Putin-Trump phone call to take place on
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[January 27, 2017]
By Christian Lowe and Noah Barkin
MOSCOW/BERLIN (Reuters) - Russian President
Vladimir Putin and U.S. President Donald Trump will speak by telephone
on Saturday, the Kremlin said, a first step towards what Trump has
billed as a normalization of relations after three years of tensions
sparked by the conflict in Ukraine.
Trump will also have a telephone conversation the same day with German
Chancellor Angela Merkel, and that call is expected to focus on Russia,
a source in Berlin familiar with the matter said.
Trump has said in the past that, as part of the rapprochement he is
seeking with Russia, he is prepared to review the sanctions that
Washington imposed on Russia over its 2014 annexation of Ukraine's
That move is likely to face resistance from both influential figures in
Washington and foreign leaders -- Merkel among them -- who argue
sanctions should only be eased if Moscow complies with the West's
conditions on Ukraine.
Trump is already under intense scrutiny at home from critics who say he
was elected with help from Russian intelligence -- an allegation he
denies -- and that he is too ready to cut deals with a country that many
of his own officials say is a threat to U.S. security.
Trump and Putin last spoke in November, when Putin rang Trump to
congratulate him on winning the presidential election.
Putin's spokesman Dmitry Peskov, said the Russian leader would use the
call to congratulate Trump on taking office and to exchange views on the
current state of U.S.-Russian ties.
Asked by reporters if Ukraine would come up, Peskov said: "This is the
first telephone contact since President Trump took office, so one should
hardly expect that this phone call will involve substantive discussions
across the whole range of issues. We'll see, let's be patient."
He said he was unaware of any plans by the White House to lift
Ukraine-related sanctions on Russia.
If Putin and Trump can establish a rapport, it could pave the way for
deals on Ukraine and Syria, two sources of friction during the
administration of Barack Obama.
Trump and Putin have never met and it was unclear how their very
different personalities would gel. Trump is a flamboyant real estate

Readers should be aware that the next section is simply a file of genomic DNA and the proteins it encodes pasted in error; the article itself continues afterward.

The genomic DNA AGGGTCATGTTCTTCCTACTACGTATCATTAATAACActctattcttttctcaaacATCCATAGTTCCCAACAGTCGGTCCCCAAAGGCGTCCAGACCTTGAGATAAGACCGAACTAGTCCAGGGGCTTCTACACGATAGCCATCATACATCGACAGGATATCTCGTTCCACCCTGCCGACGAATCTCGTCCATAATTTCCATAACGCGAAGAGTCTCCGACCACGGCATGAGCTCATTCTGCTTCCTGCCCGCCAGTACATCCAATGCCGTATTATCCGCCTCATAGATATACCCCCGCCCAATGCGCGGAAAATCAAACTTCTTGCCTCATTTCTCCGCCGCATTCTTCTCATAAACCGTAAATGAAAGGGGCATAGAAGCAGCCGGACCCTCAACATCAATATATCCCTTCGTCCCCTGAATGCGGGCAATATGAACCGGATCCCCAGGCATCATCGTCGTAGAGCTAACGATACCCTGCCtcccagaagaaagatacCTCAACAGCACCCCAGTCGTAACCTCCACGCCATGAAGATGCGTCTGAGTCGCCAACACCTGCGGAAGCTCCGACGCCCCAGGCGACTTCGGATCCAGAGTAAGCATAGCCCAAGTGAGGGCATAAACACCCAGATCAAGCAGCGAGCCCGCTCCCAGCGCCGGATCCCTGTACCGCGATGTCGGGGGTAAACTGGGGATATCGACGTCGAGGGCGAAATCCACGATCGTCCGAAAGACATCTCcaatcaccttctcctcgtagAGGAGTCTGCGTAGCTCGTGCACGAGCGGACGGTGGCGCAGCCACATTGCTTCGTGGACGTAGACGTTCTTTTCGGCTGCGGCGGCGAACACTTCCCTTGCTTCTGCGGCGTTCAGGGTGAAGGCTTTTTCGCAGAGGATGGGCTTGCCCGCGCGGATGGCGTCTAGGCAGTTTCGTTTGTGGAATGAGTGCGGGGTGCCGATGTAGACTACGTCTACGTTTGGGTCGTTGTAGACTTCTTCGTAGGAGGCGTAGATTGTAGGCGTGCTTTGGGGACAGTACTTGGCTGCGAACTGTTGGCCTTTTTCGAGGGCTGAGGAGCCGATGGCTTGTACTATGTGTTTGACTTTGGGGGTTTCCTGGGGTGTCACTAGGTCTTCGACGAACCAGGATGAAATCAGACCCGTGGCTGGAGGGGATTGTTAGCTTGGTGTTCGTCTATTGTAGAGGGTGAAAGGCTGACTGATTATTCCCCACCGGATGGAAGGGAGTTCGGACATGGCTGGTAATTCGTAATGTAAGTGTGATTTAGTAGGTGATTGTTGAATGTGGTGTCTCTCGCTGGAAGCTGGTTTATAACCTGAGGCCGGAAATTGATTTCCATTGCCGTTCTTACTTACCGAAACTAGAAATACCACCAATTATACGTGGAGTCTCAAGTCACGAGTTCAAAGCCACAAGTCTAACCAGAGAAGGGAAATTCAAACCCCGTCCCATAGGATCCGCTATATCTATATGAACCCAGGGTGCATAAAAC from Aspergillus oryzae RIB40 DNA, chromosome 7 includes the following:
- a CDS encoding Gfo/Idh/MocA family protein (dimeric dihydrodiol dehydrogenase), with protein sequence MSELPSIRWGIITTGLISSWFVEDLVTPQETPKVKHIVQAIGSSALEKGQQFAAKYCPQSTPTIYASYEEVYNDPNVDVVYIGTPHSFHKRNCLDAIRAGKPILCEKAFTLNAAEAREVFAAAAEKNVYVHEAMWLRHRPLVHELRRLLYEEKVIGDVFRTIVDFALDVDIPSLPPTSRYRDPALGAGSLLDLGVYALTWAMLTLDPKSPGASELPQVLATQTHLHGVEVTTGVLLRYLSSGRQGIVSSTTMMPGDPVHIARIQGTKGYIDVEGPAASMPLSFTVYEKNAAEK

deal-maker who often acts on gut instinct, while Putin is a former
Soviet spy who calculates each step methodically.
Both have spoken about ending the enmity that has dragged U.S.-Russia
relations to their lowest ebb since the Cold War.
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Russia's President Vladimir Putin makes his annual New Year address
to the nation in Moscow, Russia, December 31, 2016. Sputnik/Mikhail
Klimentyev/Kremlin via REUTERS/File Photo
"Wouldn't it be nice if we actually got along with people? Wouldn't
it be nice if we actually got along, as an example, with Russia? I
am all for it," Trump told a news conference in July last year.
Putin, at a news conference in December, said he would reciprocate.
"Mr Trump .... said he believes it's right to normalize
Russian-American ties and said it definitely won't be any worse,
because it couldn't be worse. I agree with him. Together we'll think
about how to improve things."
For the Russian leader, there is much to gain. Putin is expected to
run for re-election next year, but is hampered by a sluggish
economy. A softening or removal of sanctions would allow Western
investment and credit to flow in, lifting growth and strengthening
Putin's election prospects.
For Trump, a rapprochement with Russia carries political risks.
Powerful Congressional figures say they will block any move to lift
That would displease some of Washington's European allies too. The
source in Berlin familiar with plans for the Trump-Merkel call said
it would be "unpleasant" if Trump were to lift sanctions against
Russia, but added: "It doesn't mean that we go along." The European
Union has its own set of sanctions against Russia that it imposed
Trump is also vulnerable to allegations at home of being too cozy
U.S. intelligence agencies published a report this month saying
Russia had mounted a campaign, including through hacking of
Democratic Party emails, to influence the presidential election in
Trump's favor. Both Trump and the Kremlin have denied that happened.
(Additional reporting by Polina Devitt and Denis Pinchuk; Editing by
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